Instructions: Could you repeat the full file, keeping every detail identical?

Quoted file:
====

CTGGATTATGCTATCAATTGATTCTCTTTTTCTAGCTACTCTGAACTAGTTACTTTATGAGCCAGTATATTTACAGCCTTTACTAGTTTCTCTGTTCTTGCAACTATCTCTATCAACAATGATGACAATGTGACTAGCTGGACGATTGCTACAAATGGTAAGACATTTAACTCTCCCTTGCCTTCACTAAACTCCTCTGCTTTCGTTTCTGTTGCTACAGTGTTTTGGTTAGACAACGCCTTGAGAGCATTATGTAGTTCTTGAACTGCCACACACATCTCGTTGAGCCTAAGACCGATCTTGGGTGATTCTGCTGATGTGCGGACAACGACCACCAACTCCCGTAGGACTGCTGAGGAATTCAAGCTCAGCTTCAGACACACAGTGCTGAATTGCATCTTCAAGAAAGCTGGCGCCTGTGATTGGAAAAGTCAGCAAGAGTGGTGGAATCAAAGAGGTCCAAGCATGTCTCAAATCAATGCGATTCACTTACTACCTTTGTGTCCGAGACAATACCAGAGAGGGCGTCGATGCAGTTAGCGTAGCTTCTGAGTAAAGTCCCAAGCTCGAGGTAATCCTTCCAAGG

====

CTGGATTATGCTATCAATTGATTCTCTTTTTCTAGCTACTCTGAACTAGTTACTTTATGAGCCAGTATATTTACAGCCTTTACTAGTTTCTCTGTTCTTGCAACTATCTCTATCAACAATGATGACAATGTGACTAGCTGGACGATTGCTACAAATGGTAAGACATTTAACTCTCCCTTGCCTTCACTAAACTCCTCTGCTTTCGTTTCTGTTGCTACAGTGTTTTGGTTAGACAACGCCTTGAGAGCATTATGTAGTTCTTGAACTGCCACACACATCTCGTTGAGCCTAAGACCGATCTTGGGTGATTCTGCTGATGTGCGGACAACGACCACCAACTCCCGTAGGACTGCTGAGGAATTCAAGCTCAGCTTCAGACACACAGTGCTGAATTGCATCTTCAAGAAAGCTGGCGCCTGTGATTGGAAAAGTCAGCAAGAGTGGTGGAATCAAAGAGGTCCAAGCATGTCTCAAATCAATGCGATTCACTTACTACCTTTGTGTCCGAGACAATACCAGAGAGGGCGTCGATGCAGTTAGCGTAGCTTCTGAGTAAAGTCCCAAGCTCGAGGTAATCCTTCCAAGG